Christina Rossetti’s Outlook on Prostitution and Redemption in the Victorian Era
Prostitution is typically not the first thought that arises when one thinks of Victorian England. It is indeed a period marked by substantial innovations including transportation, industrialism, and literature. Nevertheless, this era was also marked by rigid social stratification, leading many women into prostitution to survive the harsh conditions of poverty. In her poem “Goblin Market,” Christina Rossetti addresses the plight of fallen women through sexual imagery and unlike her prudish Victorian counterparts, asserts that through the compassion of another, these women can find redemption.
“She clipped a precious golden lock, she dropped a tear more rare than pearl, the sucked their fruit globes fair and red: sweeter than honey from the rock” (1653). It is in this erotic scene in which young Laura “drop[s] a tear more rare than pear” in return for the goblins fruit that Rossetti alludes to strong images of prostitution. Because Laura fails to have the money required to obtain the goblin fruit, she instead gives her body for payment. Laura’s exchange resembles the unfortunate predicament of many women in the Victorian era particularly ones belonging to the lower class. Furthermore, Rossetti refers to the social belief that prostitutes are inoperable members of society as seen in Laura’s behavior after the exchange. “She no more swept the house, tended the fowls or cows, fetched honey, kneaded cakes of wheat, brought water from the brook: but sat down listless in the chimney-nook and would not eat” (1657). It is here that Rossetti addresses the damning views harbored by the upper class regarding the roles these women play in society. Considering Victorian mores were couched in religion, class, and sexual repression, prostitutes were generally held in low regard and typically thought to be useless members of society who were neither productive for themselves or their country.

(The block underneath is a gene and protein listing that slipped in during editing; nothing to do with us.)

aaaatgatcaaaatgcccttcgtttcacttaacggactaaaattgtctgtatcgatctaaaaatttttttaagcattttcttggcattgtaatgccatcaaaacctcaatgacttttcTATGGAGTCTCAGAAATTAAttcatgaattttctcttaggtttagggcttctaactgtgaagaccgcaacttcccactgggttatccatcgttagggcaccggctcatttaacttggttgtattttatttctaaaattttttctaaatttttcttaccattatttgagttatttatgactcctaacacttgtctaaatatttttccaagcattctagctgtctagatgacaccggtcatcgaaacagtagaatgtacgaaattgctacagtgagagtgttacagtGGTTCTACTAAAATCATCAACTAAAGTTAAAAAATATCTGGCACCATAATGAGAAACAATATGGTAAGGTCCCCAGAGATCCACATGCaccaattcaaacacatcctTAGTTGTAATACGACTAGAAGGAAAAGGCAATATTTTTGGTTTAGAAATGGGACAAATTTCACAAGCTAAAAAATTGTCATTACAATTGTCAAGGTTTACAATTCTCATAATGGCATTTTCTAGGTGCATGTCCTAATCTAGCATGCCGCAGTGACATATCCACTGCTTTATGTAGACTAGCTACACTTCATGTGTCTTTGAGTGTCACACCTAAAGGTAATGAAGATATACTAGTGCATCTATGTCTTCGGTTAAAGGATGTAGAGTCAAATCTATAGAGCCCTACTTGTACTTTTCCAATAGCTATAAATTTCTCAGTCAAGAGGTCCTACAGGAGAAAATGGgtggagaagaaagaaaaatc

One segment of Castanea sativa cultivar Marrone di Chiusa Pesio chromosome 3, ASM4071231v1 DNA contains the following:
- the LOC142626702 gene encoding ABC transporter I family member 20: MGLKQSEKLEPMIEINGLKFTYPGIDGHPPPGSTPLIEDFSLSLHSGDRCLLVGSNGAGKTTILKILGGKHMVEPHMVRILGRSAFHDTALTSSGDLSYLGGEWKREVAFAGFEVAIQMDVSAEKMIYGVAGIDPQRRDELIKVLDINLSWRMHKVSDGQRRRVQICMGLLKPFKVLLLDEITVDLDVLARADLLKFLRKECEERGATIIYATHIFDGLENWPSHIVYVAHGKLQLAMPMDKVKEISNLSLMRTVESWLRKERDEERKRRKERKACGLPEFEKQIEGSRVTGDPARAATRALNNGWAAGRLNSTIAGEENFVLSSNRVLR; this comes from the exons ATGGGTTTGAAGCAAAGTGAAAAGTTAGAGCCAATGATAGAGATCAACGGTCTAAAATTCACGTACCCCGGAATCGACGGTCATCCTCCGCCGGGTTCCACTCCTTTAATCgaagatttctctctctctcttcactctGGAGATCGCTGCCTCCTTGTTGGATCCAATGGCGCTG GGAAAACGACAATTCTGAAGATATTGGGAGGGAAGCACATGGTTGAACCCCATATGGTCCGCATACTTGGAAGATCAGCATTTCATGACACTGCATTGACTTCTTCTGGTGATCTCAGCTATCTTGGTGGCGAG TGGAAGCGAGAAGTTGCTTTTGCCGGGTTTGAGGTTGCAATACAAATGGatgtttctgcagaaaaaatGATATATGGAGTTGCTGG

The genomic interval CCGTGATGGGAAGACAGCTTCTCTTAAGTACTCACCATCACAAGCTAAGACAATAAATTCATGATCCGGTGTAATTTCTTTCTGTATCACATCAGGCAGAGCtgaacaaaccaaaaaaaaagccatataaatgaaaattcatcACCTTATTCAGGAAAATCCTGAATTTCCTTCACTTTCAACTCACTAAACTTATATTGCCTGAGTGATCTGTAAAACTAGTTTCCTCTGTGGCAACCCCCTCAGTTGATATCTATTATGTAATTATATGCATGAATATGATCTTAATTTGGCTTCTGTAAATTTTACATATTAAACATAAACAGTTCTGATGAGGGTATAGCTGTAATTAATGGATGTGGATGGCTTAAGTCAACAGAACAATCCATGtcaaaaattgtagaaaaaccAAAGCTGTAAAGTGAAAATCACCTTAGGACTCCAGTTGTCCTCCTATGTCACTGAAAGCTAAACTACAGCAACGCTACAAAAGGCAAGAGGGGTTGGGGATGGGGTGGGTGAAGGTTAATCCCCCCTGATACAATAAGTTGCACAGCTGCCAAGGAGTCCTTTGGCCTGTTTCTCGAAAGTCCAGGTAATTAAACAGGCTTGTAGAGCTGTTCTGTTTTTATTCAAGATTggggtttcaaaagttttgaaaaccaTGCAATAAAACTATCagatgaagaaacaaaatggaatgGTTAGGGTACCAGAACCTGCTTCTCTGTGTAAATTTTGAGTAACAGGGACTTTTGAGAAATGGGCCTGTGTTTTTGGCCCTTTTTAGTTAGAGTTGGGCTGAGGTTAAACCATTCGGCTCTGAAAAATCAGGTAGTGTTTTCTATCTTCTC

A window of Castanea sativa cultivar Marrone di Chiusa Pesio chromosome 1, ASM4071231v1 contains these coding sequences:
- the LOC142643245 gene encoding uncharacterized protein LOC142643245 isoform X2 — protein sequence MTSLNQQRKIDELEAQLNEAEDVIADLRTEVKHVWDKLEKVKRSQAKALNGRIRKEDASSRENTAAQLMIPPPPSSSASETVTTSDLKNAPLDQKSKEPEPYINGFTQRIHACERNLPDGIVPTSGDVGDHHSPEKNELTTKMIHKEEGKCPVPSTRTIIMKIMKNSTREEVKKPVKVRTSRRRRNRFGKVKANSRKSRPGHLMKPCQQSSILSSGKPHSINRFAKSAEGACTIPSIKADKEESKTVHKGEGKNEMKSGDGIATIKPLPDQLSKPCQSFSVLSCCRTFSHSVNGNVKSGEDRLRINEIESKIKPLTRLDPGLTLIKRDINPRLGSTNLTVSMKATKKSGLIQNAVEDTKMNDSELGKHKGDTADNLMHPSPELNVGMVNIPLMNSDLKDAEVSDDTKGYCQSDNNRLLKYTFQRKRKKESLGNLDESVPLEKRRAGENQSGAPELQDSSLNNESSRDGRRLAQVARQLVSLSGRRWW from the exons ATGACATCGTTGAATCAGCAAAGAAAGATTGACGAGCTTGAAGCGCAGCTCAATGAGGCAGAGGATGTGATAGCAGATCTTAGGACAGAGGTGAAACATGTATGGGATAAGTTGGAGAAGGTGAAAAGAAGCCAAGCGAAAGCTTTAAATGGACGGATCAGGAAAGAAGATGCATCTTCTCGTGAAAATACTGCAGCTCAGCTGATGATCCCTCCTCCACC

While society holds these women in contempt, Rossetti asserts her belief that even the fallen women of society can be redeemed through acts of compassion in place of degradation. Toward the end of the poem, Rossetti grants Laura her redemption via the love of her sister Lizzie. “She cried Laura, up the garden, did you miss me? Come and kiss me. Never mind my bruises, hug me, kiss me, such my juices, squeezed from the goblin fruits for you” (1661). Here Lizzie cannot stand to see Laura’s dilapidated state any longer and journeys out in an attempt to save her, bearing the brutalities of the goblins herself in order to help her sister. In the end, Laura is redeemed from her fallen state and proceeds in life in a normal manner with a husband and children. Laura’s redemption alludes back to Rossetti’s personal life in which she volunteered at a fallen womens shelter to provide assistance in the rehabilitation of prostitutes. Her experience at the institution is undoubtedly a motivation in her work and provides merit to her assertion that if shown compassion and consideration by society, fallen women can indeed make a change and fit into societal molds.
“Christina Rossetti.” The Poetry Foundation. Web. 22 Nov. 2013.
Rossetti, Christina .“Goblin Market.” The Longman Anthology of British Literature. 4th ed. Damrosch, David, and Kevin J.H. Dettmar. New York: Pearson Education Inc., 2010. 1650-1663. Print.